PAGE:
Spotlight on Sheldon Wade
Sheldon Wade recently won accolades for his make-up work which transformed actor Richard Roxburgh to a spitting image of corrupt ex-detective Roger Rogerson for the telemovie, Blue Murder: Killer Cop. He talks about his career in film and TV and why he’s a MEAA member.
What does your job entail?
Lots of research sometimes for each job, lots of notes, breaking down of scripts, working closely with the director, producers and actors. And lots of hours. I’m constantly keeping up to date with newest products, ideas, techniques, and design ideas in relation to my field and knowing how something was created using old techniques for different period looks.
How long have you been working in the industry, and how did you get your start?
I started out in film and TV in 1990. Prior to that I was working as a hairdresser trying to make my way in fashion. I had just finished studying make-up for a year when I moved into a house in Darlinghurst and one of my new flatmates was working at the ABC at Gore Hill and told me of a possible job going there. So I rang them and went in for an interview and ended up working for them full-time for three years and so it went from there. Later on, I studied prosthetics for a year to help widen my range of work capability.
What does a typical day or week for you look like?
A typical day for me involves looking through the scenes that are shooting that day, making notes about what’s happening in each scene from the script breakdown and then having meetings with the make-up team to discuss how the day’s going to unfold and then assign everyone with their tasks. This is all before we get the cast in for make-up. Once the actors are done, I’ll either follow them onto set and stay there while they film, or stay on the bus to make-up other actors while I’m preparing for the coming days ahead.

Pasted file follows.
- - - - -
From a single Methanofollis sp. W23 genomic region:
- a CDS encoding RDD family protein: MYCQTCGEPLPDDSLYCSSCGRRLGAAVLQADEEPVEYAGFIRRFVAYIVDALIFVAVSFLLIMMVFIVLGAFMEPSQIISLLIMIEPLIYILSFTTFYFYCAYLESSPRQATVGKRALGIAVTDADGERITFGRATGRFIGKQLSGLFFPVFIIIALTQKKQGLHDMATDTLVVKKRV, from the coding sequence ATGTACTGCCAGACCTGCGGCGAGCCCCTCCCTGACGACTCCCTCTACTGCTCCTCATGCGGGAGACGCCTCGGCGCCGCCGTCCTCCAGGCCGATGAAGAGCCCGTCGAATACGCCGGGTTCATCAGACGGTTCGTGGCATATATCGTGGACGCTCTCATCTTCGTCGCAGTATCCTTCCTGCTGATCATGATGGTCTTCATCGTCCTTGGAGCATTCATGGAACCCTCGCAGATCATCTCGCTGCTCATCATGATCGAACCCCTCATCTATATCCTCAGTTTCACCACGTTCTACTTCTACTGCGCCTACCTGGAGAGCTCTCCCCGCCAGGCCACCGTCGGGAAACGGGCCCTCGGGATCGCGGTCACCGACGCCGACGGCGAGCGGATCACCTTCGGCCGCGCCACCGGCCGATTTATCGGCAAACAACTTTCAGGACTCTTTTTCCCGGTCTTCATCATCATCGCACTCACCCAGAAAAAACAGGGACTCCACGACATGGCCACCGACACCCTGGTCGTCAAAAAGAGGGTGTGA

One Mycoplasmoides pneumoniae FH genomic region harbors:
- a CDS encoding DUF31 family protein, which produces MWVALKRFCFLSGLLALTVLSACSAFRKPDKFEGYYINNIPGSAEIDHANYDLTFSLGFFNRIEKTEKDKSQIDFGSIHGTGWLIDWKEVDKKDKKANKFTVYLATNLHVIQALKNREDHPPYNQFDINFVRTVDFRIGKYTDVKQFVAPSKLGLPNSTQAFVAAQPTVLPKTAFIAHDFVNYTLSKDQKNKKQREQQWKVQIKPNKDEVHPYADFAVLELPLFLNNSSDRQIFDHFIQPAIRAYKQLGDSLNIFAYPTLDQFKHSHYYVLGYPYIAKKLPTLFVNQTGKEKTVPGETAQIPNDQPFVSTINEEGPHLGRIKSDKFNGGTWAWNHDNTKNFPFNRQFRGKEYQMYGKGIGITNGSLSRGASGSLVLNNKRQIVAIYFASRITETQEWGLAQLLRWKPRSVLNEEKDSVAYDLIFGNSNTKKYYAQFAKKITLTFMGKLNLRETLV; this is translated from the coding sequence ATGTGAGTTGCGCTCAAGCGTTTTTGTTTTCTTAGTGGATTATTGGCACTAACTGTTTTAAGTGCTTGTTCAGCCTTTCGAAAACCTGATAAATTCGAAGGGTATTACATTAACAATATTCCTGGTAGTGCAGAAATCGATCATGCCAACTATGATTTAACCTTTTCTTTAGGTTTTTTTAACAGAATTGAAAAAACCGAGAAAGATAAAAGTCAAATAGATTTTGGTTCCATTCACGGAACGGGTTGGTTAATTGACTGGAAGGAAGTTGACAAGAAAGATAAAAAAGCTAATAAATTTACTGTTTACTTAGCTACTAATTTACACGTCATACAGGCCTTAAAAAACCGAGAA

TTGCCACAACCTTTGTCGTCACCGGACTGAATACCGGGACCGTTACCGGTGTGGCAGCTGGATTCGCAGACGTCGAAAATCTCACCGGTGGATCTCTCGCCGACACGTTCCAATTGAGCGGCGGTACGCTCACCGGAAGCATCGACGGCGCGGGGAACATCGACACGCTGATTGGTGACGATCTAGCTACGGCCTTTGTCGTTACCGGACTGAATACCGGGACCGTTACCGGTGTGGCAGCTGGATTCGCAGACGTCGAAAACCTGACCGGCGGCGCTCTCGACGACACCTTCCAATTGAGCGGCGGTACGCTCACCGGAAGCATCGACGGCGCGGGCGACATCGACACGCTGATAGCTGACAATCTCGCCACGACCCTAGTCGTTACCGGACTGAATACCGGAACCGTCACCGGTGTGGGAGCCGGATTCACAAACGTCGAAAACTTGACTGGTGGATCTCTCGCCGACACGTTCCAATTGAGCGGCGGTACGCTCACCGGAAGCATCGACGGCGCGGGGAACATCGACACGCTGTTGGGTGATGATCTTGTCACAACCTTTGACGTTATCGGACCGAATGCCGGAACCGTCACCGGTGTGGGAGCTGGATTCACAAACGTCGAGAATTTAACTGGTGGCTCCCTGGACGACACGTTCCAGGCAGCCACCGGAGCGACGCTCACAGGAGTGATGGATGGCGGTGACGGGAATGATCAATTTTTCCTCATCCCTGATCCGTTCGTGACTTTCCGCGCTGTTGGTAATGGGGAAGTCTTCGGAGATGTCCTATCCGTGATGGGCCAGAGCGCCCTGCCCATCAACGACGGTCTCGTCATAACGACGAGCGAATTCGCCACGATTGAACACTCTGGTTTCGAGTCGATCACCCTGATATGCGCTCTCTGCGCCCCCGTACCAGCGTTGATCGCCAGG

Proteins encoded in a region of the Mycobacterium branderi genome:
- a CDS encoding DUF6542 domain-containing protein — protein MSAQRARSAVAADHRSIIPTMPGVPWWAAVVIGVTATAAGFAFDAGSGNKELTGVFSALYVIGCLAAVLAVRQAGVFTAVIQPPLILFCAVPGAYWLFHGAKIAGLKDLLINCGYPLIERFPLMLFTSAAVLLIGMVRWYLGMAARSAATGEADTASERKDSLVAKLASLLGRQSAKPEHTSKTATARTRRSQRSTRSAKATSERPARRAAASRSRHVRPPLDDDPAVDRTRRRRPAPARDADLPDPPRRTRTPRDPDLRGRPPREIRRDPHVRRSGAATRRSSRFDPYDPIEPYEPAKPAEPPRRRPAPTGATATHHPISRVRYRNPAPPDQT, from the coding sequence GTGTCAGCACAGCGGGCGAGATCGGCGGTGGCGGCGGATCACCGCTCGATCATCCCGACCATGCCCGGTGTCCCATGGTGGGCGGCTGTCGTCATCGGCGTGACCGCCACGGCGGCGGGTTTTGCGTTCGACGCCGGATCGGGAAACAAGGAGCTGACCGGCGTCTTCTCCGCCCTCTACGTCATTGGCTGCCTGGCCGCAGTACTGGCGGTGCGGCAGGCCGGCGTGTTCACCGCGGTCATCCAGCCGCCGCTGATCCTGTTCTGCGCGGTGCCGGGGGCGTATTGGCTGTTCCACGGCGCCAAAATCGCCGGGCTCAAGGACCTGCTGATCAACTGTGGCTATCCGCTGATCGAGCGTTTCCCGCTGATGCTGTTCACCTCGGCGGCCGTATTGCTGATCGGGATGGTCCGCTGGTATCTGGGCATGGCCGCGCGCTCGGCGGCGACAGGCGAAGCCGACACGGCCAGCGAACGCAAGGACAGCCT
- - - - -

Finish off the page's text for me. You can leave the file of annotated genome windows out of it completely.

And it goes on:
What is the best thing about your job?
Creating — or recreating in some circumstances — telling stories in a visual way. I love researching times and events in history. It’s great to collaborate with others to come up with something creative.
What have been the highlights of your career so far?
I feel like there’s been so many. One of them is the chance to work with so many great actors, some being people I idolised as a child. Not that I would have told them that!
What is the biggest challenge you face working in this sector?
Will there be a job for me after I finish this one? Is this industry sustainable for me in the future? This isn’t a hobby that I’ll be tired of in a year or two. This is my career, my life.
What would be your advice to people wanting to get into the industry?
Get your head down, work hard, listen carefully and give it 120%. Get out there and ask if you can assist someone. Work experience leads to work.
Why is it important to be a member of the MEAA?
I’m a MEAA member because they are there for me looking after my rights as a freelance worker, conditions and wages that seem to be always under threat.